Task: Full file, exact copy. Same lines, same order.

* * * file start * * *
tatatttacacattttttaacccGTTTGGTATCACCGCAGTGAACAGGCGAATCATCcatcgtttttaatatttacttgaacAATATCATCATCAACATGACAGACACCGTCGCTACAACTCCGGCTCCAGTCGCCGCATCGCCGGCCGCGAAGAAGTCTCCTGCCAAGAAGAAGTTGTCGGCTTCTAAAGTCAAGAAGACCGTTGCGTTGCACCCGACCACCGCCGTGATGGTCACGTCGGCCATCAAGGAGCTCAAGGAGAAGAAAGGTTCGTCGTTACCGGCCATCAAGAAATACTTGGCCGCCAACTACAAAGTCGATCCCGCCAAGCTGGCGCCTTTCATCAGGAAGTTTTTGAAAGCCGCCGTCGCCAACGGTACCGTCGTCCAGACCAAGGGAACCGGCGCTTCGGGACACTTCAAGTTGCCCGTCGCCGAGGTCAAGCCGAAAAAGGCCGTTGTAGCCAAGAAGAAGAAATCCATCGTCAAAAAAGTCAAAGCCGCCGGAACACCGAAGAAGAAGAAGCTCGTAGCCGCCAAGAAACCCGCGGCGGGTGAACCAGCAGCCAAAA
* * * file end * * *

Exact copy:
tatatttacacattttttaacccGTTTGGTATCACCGCAGTGAACAGGCGAATCATCcatcgtttttaatatttacttgaacAATATCATCATCAACATGACAGACACCGTCGCTACAACTCCGGCTCCAGTCGCCGCATCGCCGGCCGCGAAGAAGTCTCCTGCCAAGAAGAAGTTGTCGGCTTCTAAAGTCAAGAAGACCGTTGCGTTGCACCCGACCACCGCCGTGATGGTCACGTCGGCCATCAAGGAGCTCAAGGAGAAGAAAGGTTCGTCGTTACCGGCCATCAAGAAATACTTGGCCGCCAACTACAAAGTCGATCCCGCCAAGCTGGCGCCTTTCATCAGGAAGTTTTTGAAAGCCGCCGTCGCCAACGGTACCGTCGTCCAGACCAAGGGAACCGGCGCTTCGGGACACTTCAAGTTGCCCGTCGCCGAGGTCAAGCCGAAAAAGGCCGTTGTAGCCAAGAAGAAGAAATCCATCGTCAAAAAAGTCAAAGCCGCCGGAACACCGAAGAAGAAGAAGCTCGTAGCCGCCAAGAAACCCGCGGCGGGTGAACCAGCAGCCAAAA